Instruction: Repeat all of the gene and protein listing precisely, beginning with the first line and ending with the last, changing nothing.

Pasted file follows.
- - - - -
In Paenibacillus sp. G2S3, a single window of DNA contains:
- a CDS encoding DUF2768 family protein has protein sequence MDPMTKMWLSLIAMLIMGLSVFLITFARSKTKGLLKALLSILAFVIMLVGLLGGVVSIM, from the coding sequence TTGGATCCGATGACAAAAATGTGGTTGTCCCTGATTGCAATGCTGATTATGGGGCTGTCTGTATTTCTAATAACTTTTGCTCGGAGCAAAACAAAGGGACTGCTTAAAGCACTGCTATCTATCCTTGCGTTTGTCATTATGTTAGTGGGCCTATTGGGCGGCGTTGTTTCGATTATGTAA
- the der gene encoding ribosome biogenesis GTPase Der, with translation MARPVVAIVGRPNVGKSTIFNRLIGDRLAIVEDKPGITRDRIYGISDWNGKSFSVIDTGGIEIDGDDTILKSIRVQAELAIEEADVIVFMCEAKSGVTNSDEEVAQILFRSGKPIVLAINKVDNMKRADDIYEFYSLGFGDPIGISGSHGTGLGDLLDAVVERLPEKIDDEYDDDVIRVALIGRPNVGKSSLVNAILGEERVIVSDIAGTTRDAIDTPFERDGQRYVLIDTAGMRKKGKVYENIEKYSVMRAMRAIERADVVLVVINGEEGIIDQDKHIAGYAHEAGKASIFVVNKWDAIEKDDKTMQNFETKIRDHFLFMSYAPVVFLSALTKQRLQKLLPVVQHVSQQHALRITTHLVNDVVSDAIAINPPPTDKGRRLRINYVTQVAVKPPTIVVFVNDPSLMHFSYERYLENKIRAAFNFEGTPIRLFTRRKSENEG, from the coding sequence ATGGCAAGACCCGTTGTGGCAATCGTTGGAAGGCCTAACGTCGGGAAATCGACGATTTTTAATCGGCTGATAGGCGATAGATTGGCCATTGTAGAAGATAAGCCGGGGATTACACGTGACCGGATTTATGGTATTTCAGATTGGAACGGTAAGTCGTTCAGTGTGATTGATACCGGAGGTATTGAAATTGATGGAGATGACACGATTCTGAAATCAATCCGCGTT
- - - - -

In Paenibacillus sp. G2S3, a single window of DNA contains:
- a CDS encoding DUF2768 family protein has protein sequence MDPMTKMWLSLIAMLIMGLSVFLITFARSKTKGLLKALLSILAFVIMLVGLLGGVVSIM, from the coding sequence TTGGATCCGATGACAAAAATGTGGTTGTCCCTGATTGCAATGCTGATTATGGGGCTGTCTGTATTTCTAATAACTTTTGCTCGGAGCAAAACAAAGGGACTGCTTAAAGCACTGCTATCTATCCTTGCGTTTGTCATTATGTTAGTGGGCCTATTGGGCGGCGTTGTTTCGATTATGTAA
- the der gene encoding ribosome biogenesis GTPase Der, with translation MARPVVAIVGRPNVGKSTIFNRLIGDRLAIVEDKPGITRDRIYGISDWNGKSFSVIDTGGIEIDGDDTILKSIRVQAELAIEEADVIVFMCEAKSGVTNSDEEVAQILFRSGKPIVLAINKVDNMKRADDIYEFYSLGFGDPIGISGSHGTGLGDLLDAVVERLPEKIDDEYDDDVIRVALIGRPNVGKSSLVNAILGEERVIVSDIAGTTRDAIDTPFERDGQRYVLIDTAGMRKKGKVYENIEKYSVMRAMRAIERADVVLVVINGEEGIIDQDKHIAGYAHEAGKASIFVVNKWDAIEKDDKTMQNFETKIRDHFLFMSYAPVVFLSALTKQRLQKLLPVVQHVSQQHALRITTHLVNDVVSDAIAINPPPTDKGRRLRINYVTQVAVKPPTIVVFVNDPSLMHFSYERYLENKIRAAFNFEGTPIRLFTRRKSENEG, from the coding sequence ATGGCAAGACCCGTTGTGGCAATCGTTGGAAGGCCTAACGTCGGGAAATCGACGATTTTTAATCGGCTGATAGGCGATAGATTGGCCATTGTAGAAGATAAGCCGGGGATTACACGTGACCGGATTTATGGTATTTCAGATTGGAACGGTAAGTCGTTCAGTGTGATTGATACCGGAGGTATTGAAATTGATGGAGATGACACGATTCTGAAATCAATCCGCGTT